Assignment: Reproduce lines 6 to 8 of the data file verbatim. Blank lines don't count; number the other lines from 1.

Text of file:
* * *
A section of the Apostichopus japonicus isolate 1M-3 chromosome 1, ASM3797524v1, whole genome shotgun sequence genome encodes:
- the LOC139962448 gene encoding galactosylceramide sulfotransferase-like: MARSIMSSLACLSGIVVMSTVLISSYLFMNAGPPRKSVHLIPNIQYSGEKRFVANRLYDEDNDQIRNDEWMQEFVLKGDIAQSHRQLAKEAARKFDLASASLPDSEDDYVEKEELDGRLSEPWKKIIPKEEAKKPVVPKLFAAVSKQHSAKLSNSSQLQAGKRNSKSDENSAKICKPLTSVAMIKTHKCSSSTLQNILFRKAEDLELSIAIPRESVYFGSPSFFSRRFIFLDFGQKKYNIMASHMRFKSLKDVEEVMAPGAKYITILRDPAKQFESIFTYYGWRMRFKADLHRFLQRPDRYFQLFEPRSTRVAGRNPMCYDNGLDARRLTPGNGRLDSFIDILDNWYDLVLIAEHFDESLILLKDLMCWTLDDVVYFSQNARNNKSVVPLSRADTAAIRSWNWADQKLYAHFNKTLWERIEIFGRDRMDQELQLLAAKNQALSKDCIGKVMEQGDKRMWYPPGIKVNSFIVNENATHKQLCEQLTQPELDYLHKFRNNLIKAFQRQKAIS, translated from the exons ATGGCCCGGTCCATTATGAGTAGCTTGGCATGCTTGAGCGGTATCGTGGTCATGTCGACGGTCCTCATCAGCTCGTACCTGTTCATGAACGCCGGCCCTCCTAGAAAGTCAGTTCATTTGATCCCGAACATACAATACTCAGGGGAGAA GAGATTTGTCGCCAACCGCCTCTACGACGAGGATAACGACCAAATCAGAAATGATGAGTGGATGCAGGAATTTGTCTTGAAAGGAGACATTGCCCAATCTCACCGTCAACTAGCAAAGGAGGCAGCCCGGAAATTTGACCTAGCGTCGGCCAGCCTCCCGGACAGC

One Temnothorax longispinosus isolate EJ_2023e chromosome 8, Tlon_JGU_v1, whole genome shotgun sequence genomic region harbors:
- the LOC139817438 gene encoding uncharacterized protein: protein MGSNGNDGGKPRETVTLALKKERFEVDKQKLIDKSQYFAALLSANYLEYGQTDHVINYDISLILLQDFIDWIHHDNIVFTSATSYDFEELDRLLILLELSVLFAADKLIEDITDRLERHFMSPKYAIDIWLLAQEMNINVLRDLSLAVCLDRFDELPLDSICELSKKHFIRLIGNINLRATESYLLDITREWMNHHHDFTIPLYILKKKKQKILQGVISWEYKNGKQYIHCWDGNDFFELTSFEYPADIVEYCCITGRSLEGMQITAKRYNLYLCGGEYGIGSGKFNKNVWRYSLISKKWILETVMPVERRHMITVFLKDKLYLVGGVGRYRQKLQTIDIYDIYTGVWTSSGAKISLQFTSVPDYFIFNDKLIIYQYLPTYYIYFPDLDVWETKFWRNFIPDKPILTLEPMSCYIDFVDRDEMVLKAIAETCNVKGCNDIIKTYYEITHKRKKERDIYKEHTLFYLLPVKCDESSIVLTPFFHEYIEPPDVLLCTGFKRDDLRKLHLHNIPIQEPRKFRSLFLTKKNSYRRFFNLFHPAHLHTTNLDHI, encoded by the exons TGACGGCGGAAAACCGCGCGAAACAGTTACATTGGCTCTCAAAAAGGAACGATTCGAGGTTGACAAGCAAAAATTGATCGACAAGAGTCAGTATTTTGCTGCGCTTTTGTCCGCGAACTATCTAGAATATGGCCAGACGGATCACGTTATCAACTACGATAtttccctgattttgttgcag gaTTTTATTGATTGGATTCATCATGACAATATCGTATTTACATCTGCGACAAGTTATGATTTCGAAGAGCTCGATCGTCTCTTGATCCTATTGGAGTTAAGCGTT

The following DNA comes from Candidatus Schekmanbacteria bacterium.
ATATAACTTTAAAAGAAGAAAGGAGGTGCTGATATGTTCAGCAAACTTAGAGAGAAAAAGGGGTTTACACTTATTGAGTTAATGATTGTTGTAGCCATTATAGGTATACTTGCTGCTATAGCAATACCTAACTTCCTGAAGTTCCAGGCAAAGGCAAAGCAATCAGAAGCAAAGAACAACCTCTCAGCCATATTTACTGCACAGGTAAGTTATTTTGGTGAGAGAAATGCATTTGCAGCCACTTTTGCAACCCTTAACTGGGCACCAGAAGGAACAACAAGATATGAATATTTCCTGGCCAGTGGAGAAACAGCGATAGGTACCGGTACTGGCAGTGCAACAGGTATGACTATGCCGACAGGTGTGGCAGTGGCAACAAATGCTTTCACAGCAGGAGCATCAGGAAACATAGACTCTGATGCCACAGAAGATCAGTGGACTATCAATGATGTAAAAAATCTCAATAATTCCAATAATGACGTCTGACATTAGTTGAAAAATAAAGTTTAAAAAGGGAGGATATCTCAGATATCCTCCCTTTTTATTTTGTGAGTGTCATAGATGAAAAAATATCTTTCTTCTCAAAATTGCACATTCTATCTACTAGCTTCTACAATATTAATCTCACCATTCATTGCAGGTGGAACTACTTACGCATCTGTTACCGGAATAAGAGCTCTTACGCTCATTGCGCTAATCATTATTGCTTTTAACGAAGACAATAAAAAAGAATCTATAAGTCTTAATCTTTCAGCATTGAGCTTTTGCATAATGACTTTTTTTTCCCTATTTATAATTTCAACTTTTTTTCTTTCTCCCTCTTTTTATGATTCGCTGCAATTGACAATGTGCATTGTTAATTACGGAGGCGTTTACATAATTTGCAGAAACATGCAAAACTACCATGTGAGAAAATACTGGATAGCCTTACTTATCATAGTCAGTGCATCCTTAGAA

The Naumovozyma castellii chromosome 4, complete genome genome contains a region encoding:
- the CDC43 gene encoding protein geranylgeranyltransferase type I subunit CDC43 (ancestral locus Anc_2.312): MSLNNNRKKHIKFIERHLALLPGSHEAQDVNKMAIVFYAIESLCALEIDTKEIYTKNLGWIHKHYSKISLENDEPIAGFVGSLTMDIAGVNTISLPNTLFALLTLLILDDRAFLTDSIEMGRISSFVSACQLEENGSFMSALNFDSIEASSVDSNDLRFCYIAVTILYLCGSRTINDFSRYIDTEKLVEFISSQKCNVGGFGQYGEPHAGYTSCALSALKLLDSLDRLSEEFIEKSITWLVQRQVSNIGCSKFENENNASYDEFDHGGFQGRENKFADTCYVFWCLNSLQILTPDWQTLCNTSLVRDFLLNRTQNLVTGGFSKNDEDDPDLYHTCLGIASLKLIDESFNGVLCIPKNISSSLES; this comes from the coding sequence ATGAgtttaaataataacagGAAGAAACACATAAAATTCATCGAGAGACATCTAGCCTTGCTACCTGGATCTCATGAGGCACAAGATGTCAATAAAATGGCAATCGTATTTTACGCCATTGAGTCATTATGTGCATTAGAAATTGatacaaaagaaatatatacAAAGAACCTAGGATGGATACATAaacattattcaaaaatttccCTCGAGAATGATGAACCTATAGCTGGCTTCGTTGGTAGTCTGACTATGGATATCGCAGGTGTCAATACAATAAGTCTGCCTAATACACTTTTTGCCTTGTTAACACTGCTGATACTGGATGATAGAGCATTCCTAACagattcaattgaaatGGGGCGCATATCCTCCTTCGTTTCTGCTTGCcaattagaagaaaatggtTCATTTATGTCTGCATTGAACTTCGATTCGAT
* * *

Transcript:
ATATAACTTTAAAAGAAGAAAGGAGGTGCTGATATGTTCAGCAAACTTAGAGAGAAAAAGGGGTTTACACTTATTGAGTTAATGATTGTTGTAGCCATTATAGGTATACTTGCTGCTATAGCAATACCTAACTTCCTGAAGTTCCAGGCAAAGGCAAAGCAATCAGAAGCAAAGAACAACCTCTCAGCCATATTTACTGCACAGGTAAGTTATTTTGGTGAGAGAAATGCATTTGCAGCCACTTTTGCAACCCTTAACTGGGCACCAGAAGGAACAACAAGATATGAATATTTCCTGGCCAGTGGAGAAACAGCGATAGGTACCGGTACTGGCAGTGCAACAGGTATGACTATGCCGACAGGTGTGGCAGTGGCAACAAATGCTTTCACAGCAGGAGCATCAGGAAACATAGACTCTGATGCCACAGAAGATCAGTGGACTATCAATGATGTAAAAAATCTCAATAATTCCAATAATGACGTCTGACATTAGTTGAAAAATAAAGTTTAAAAAGGGAGGATATCTCAGATATCCTCCCTTTTTATTTTGTGAGTGTCATAGATGAAAAAATATCTTTCTTCTCAAAATTGCACATTCTATCTACTAGCTTCTACAATATTAATCTCACCATTCATTGCAGGTGGAACTACTTACGCATCTGTTACCGGAATAAGAGCTCTTACGCTCATTGCGCTAATCATTATTGCTTTTAACGAAGACAATAAAAAAGAATCTATAAGTCTTAATCTTTCAGCATTGAGCTTTTGCATAATGACTTTTTTTTCCCTATTTATAATTTCAACTTTTTTTCTTTCTCCCTCTTTTTATGATTCGCTGCAATTGACAATGTGCATTGTTAATTACGGAGGCGTTTACATAATTTGCAGAAACATGCAAAACTACCATGTGAGAAAATACTGGATAGCCTTACTTATCATAGTCAGTGCATCCTTAGAA

The Naumovozyma castellii chromosome 4, complete genome genome contains a region encoding:
- the CDC43 gene encoding protein geranylgeranyltransferase type I subunit CDC43 (ancestral locus Anc_2.312): MSLNNNRKKHIKFIERHLALLPGSHEAQDVNKMAIVFYAIESLCALEIDTKEIYTKNLGWIHKHYSKISLENDEPIAGFVGSLTMDIAGVNTISLPNTLFALLTLLILDDRAFLTDSIEMGRISSFVSACQLEENGSFMSALNFDSIEASSVDSNDLRFCYIAVTILYLCGSRTINDFSRYIDTEKLVEFISSQKCNVGGFGQYGEPHAGYTSCALSALKLLDSLDRLSEEFIEKSITWLVQRQVSNIGCSKFENENNASYDEFDHGGFQGRENKFADTCYVFWCLNSLQILTPDWQTLCNTSLVRDFLLNRTQNLVTGGFSKNDEDDPDLYHTCLGIASLKLIDESFNGVLCIPKNISSSLES; this comes from the coding sequence ATGAgtttaaataataacagGAAGAAACACATAAAATTCATCGAGAGACATCTAGCCTTGCTACCTGGATCTCATGAGGCACAAGATGTCAATAAAATGGCAATCGTATTTTACGCCATTGAGTCATTATGTGCATTAGAAATTGatacaaaagaaatatatacAAAGAACCTAGGATGGATACATAaacattattcaaaaatttccCTCGAGAATGATGAACCTATAGCTGGCTTCGTTGGTAGTCTGACTATGGATATCGCAGGTGTCAATACAATAAGTCTGCCTAATACACTTTTTGCCTTGTTAACACTGCTGATACTGGATGATAGAGCATTCCTAACagattcaattgaaatGGGGCGCATATCCTCCTTCGTTTCTGCTTGCcaattagaagaaaatggtTCATTTATGTCTGCATTGAACTTCGATTCGAT